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Re: Migrating from CVS to RCS

From: Lee Sau Dan
Subject: Re: Migrating from CVS to RCS
Date: 27 Dec 2001 07:58:54 +0100
User-agent: Gnus/5.0808 (Gnus v5.8.8) Emacs/20.7

>>>>> "Kaz" == Kaz Kylheku <address@hidden> writes:

    Kaz> You should tell your team members that because they are
    Kaz> familiar with RCS, they are in a better position than the
    Kaz> average user to learn CVS, not to mention that there is an
    Kaz> excellent migration path for their existing RCS history files
    Kaz> to the CVS repository.  There are tons of users who learn CVS
    Kaz> without the benefit of RCS exposure.

    Kaz> If they are truly familiar with RCS, they should be well
    Kaz> aware of its shortcomings, like poor support for projects
    Kaz> that are scattered through a large directory structure, poor
    Kaz> support for treating an opeation on a set of files as a
    Kaz> single operation, poor support (really no support at all) for
    Kaz> branching and merging, no support for distributed use.

I can't agree more!

One of the  biggest problems with the RCS to CVS  migration, as I have
observed, is that CVS has no file locking.  (Yes, you can "cvs watch",
but...)  Some  of my  team members, when  they started with  CVS, kept
asking me how to lock a file under CVS.  I told them, repeatedly, that
CVS uses a parallel development model, which means merging rather than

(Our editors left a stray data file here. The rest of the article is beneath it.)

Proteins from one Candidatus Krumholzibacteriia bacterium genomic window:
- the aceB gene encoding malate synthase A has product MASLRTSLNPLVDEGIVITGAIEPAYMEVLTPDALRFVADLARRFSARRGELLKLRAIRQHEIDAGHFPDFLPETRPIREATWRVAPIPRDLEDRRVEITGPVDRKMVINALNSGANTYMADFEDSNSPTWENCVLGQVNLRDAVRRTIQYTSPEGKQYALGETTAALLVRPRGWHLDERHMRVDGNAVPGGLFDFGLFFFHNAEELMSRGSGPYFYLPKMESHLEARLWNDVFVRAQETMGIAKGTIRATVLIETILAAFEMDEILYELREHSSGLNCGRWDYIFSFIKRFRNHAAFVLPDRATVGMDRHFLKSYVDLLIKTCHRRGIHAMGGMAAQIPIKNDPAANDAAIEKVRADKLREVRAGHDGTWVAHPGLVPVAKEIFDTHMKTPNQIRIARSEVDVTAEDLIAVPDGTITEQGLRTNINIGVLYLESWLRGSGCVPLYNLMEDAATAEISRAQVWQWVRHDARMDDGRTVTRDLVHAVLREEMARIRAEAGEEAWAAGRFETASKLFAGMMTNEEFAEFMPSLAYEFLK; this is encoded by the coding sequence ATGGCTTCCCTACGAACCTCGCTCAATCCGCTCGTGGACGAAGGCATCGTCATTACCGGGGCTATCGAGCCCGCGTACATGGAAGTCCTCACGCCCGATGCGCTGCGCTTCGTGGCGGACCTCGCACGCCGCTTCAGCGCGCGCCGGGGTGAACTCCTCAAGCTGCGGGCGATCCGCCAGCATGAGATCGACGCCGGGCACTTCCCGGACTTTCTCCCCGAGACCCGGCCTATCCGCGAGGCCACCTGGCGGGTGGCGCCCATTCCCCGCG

locking.  They initially felt uncomfortable with this model.  I had to
persuade them that this model WORKS, as proven by the experience of so
many other CVS-backed s/w development projects all over the world.  (I
actually also  highlighted an advantage  of this: if someone  locked a
file  and forgot to  unlock it,  and then  went on  vacation, then...)

Over time, they  no longer had problem with "not being  able to lock a
file" at all.   There were few instances that a  merge was needed, and
they were surprised at how  well CVS can do the merging automagically.
There were one or two  instances of conflicts, and those were resolved
quickly.   The conflicts  were actually  due to  some  manual mistakes
(copying an  older version of a  file from some  floppy, for example),
not  the  CVS  model.    After  some  simple  explanation,  they  have
understood why  that caused the  problems and could avoid  it forever.
Of course, there  is also something to do  with project management and
commit policy.   Fortunately, my project was not  too complicated, and
we had only a few people (5).  It was easy for me to divide the system
into modules  with clear  boundaries, and let  them work on  their own
subdirectory without having to edit files in others' subdirectories.

    Kaz> If people still want to use RCS after that, they are crazy.

I'm crazy, then.  I use both  RCS and CVS, even on one-man "projects".
I use RCS when  it is just a single-file program, or  a program with a
few  source  files.   I  find  CVS an  overkill  for  such  simplistic
situations.  When  the project  involves subdirectories, I  always use
CVS, for obvious reasons.

Note  that my  "projects"  are not  necessarily program  developments.
Sometimes,  it's  just a  LaTeX  document,  with  fig diagrams  and  a
Makefile   for  them.   Sometimes,   it's  just   an  /etc/initd.conf.
Sometimes, it's  just my plain-text  ASCII telephone list  ~/phone.  I
use RCS or CVS whenever I need to keep a history of the files, so that
I can easily extract an older version easily.

Lee Sau Dan                     李守敦(Big5)                    address@hidden(HZ) 

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